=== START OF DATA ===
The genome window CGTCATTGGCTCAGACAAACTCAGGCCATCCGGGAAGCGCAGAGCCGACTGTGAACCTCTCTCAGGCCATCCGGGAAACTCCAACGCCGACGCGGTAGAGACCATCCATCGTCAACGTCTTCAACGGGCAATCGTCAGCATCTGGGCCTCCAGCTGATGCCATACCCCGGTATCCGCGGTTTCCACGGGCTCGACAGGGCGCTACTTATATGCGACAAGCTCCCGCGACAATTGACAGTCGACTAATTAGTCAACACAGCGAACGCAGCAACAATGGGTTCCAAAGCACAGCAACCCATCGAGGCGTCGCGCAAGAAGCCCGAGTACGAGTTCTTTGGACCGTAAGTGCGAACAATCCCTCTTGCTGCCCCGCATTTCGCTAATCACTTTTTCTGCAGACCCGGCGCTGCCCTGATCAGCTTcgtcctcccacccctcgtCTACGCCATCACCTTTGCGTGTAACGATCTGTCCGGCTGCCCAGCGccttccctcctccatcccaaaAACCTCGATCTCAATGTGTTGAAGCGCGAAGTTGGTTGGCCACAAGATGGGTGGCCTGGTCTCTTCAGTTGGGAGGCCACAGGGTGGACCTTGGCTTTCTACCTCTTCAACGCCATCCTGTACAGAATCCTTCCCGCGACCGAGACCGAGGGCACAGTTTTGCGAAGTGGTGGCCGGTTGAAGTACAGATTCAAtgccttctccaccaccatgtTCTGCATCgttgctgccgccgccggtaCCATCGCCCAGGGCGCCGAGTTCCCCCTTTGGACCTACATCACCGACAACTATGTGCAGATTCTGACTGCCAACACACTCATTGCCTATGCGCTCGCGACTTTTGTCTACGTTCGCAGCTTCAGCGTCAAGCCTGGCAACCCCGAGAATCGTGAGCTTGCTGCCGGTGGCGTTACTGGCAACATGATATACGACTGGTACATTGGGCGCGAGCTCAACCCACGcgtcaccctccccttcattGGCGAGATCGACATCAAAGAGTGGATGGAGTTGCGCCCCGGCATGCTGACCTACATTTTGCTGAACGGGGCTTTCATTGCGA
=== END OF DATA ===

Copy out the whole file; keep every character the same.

The genome window CGTCATTGGCTCAGACAAACTCAGGCCATCCGGGAAGCGCAGAGCCGACTGTGAACCTCTCTCAGGCCATCCGGGAAACTCCAACGCCGACGCGGTAGAGACCATCCATCGTCAACGTCTTCAACGGGCAATCGTCAGCATCTGGGCCTCCAGCTGATGCCATACCCCGGTATCCGCGGTTTCCACGGGCTCGACAGGGCGCTACTTATATGCGACAAGCTCCCGCGACAATTGACAGTCGACTAATTAGTCAACACAGCGAACGCAGCAACAATGGGTTCCAAAGCACAGCAACCCATCGAGGCGTCGCGCAAGAAGCCCGAGTACGAGTTCTTTGGACCGTAAGTGCGAACAATCCCTCTTGCTGCCCCGCATTTCGCTAATCACTTTTTCTGCAGACCCGGCGCTGCCCTGATCAGCTTcgtcctcccacccctcgtCTACGCCATCACCTTTGCGTGTAACGATCTGTCCGGCTGCCCAGCGccttccctcctccatcccaaaAACCTCGATCTCAATGTGTTGAAGCGCGAAGTTGGTTGGCCACAAGATGGGTGGCCTGGTCTCTTCAGTTGGGAGGCCACAGGGTGGACCTTGGCTTTCTACCTCTTCAACGCCATCCTGTACAGAATCCTTCCCGCGACCGAGACCGAGGGCACAGTTTTGCGAAGTGGTGGCCGGTTGAAGTACAGATTCAAtgccttctccaccaccatgtTCTGCATCgttgctgccgccgccggtaCCATCGCCCAGGGCGCCGAGTTCCCCCTTTGGACCTACATCACCGACAACTATGTGCAGATTCTGACTGCCAACACACTCATTGCCTATGCGCTCGCGACTTTTGTCTACGTTCGCAGCTTCAGCGTCAAGCCTGGCAACCCCGAGAATCGTGAGCTTGCTGCCGGTGGCGTTACTGGCAACATGATATACGACTGGTACATTGGGCGCGAGCTCAACCCACGcgtcaccctccccttcattGGCGAGATCGACATCAAAGAGTGGATGGAGTTGCGCCCCGGCATGCTGACCTACATTTTGCTGAACGGGGCTTTCATTGCGA